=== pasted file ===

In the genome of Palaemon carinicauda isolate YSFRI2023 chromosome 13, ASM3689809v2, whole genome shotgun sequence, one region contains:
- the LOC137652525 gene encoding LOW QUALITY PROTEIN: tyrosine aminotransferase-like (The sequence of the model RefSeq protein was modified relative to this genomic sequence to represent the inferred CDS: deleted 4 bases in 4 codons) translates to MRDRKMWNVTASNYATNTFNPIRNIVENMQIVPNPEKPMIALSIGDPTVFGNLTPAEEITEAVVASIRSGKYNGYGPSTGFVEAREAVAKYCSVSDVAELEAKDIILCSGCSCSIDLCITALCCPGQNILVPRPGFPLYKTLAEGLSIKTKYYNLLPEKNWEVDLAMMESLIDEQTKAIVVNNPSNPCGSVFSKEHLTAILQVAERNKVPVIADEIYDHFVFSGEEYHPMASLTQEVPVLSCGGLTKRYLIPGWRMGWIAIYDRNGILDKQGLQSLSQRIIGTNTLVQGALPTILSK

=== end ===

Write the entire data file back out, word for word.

In the genome of Palaemon carinicauda isolate YSFRI2023 chromosome 13, ASM3689809v2, whole genome shotgun sequence, one region contains:
- the LOC137652525 gene encoding LOW QUALITY PROTEIN: tyrosine aminotransferase-like (The sequence of the model RefSeq protein was modified relative to this genomic sequence to represent the inferred CDS: deleted 4 bases in 4 codons) translates to MRDRKMWNVTASNYATNTFNPIRNIVENMQIVPNPEKPMIALSIGDPTVFGNLTPAEEITEAVVASIRSGKYNGYGPSTGFVEAREAVAKYCSVSDVAELEAKDIILCSGCSCSIDLCITALCCPGQNILVPRPGFPLYKTLAEGLSIKTKYYNLLPEKNWEVDLAMMESLIDEQTKAIVVNNPSNPCGSVFSKEHLTAILQVAERNKVPVIADEIYDHFVFSGEEYHPMASLTQEVPVLSCGGLTKRYLIPGWRMGWIAIYDRNGILDKQGLQSLSQRIIGTNTLVQGALPTILSK